What is Play Therapy

Alex Robboy, CAS, MSW, LCSW
Individual, Couples & Family Therapy
IMAGO Certified Marriage Counselor
AASECT Certified Sex Therapist Supervisor
Founder & Director of the Center for Growth Inc.

Posted by: Alex Robboy
CAS, MSW, LCSW Individual, Couples & Family Therapy IMAGO Certified Marriage Counselor AASECT Certified Sex Therapist Supervisor Founder & Director of the Center for Growth Inc.
267-324-9564

Play Therapy in Philadelphia : Play therapy is a structured approach to therapy that builds on the natural language of children, the language of play.  Therapists use various play materials to help children express what is troubling them when they are not able to verbalize their thoughts and feelings as adults do in more traditional talk therapy.  In play therapy, toys are like the child’s words and play is the child’s language. Through play, therapists may help children learn more adaptive behaviors when there are problems with emotional or social skills..  The major goals of play therapy are the enhancement of self-esteem and decision-making skills.  These tools help children to handle life’s various stressors as well as providing the confidence and insight necessary to resolve any problem behaviors.  Play therapy is widely regarded as the most effective form of therapy for children ages 3-11 years.

Play Therapy / Family Therapy is a method that offers significant help for childhood issues and problems including: peer interactions, separation anxiety, difficulties reading social cues, toilet training, withdrawn behavior, school misbehavior, inattention, impulsivity and aggression, playing in an age appropriate way, separation and divorce as well as various trauma experiences. Play-Family Therapy can also be used preventively when parents feel that the situation may decline without attention to a particular concern.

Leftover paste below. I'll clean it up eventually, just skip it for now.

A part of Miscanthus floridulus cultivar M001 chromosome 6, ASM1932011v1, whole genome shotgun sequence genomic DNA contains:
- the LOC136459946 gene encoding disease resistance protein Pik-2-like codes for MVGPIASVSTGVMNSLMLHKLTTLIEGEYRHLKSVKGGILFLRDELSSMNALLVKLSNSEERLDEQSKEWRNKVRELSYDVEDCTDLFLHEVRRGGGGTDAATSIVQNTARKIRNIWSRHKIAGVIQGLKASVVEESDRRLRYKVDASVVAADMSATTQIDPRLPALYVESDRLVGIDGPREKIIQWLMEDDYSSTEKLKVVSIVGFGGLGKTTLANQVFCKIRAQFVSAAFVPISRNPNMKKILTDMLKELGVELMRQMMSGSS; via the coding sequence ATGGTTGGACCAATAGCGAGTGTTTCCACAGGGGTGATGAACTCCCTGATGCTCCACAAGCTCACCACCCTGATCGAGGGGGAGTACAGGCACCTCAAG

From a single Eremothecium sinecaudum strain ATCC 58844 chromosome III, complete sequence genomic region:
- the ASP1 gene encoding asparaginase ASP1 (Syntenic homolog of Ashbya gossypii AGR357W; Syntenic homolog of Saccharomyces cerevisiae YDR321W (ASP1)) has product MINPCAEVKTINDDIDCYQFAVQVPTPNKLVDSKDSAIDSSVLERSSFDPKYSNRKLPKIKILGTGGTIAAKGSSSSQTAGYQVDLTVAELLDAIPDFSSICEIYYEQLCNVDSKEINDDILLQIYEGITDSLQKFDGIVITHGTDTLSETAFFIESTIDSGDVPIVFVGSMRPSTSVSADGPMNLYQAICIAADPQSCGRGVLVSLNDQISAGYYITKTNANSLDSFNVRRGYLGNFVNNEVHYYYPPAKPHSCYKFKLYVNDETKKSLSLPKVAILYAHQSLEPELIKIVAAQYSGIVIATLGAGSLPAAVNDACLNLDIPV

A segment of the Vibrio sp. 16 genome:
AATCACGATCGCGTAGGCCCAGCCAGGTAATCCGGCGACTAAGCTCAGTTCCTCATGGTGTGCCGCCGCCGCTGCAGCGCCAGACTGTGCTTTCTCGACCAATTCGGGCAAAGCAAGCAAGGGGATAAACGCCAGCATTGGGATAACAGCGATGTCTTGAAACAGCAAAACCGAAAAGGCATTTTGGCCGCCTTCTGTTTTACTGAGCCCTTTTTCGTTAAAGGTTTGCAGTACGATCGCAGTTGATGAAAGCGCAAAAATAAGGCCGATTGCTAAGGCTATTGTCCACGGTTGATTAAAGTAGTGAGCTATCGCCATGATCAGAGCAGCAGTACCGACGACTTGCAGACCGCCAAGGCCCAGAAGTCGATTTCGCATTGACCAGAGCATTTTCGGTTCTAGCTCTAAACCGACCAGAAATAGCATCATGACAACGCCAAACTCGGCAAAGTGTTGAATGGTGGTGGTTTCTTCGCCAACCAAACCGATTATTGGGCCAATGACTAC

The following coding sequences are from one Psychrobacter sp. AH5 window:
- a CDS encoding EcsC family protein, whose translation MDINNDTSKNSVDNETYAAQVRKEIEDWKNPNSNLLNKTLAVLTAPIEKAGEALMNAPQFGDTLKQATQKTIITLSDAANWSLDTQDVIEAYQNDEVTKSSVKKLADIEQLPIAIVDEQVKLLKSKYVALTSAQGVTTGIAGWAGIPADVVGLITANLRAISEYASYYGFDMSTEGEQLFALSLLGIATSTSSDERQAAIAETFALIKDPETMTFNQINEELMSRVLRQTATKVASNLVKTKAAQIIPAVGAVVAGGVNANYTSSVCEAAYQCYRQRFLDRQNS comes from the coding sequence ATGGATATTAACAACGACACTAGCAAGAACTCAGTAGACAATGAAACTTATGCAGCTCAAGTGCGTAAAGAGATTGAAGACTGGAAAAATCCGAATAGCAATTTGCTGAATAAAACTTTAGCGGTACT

(strategies for telling a child about the upcoming appointment) 

After an evaluation, the child’s play therapy sessions begin with twenty minutes of family therapy, which addresses the issues of concern: parental divorce, fighting, autism, ADHD. During the family therapy, the therapist meets with the child and the accompanying parent. During the play therapy, the therapist meets in a playroom with the child. Through the play, the child’s conscious and unconscious communication allow for deeper insight into areas of concern.  During play therapy children use their whole mind and body and reveal their unconscious thoughts, fears, anxieties and wishes. The therapist is continually tracking the metaphors or themes of play during the session to understand the root of the child’s problematic behaviors.  These patterns are shared with the parents at regularly scheduled parent sessions (without the child present) where the therapist will work with the parents to develop home behavioral strategies. 

By confronting problems in a play therapy setting, children can find healthier solutions. Play therapy allows children to change the way they think about, feel toward, and resolve their concerns.  Adults use words to express their concerns, seek help and eventually gain mastery over the problem.  Children use play to master feelings, concerns and confusing or unsettling life events.  Play therapy provides children with a clinical setting in which they can create lasting resolutions that can be safely discovered, rehearsed, mastered and adapted into lifelong strategies. To learn more about how play therapy can support the work that parents are already doing.. . .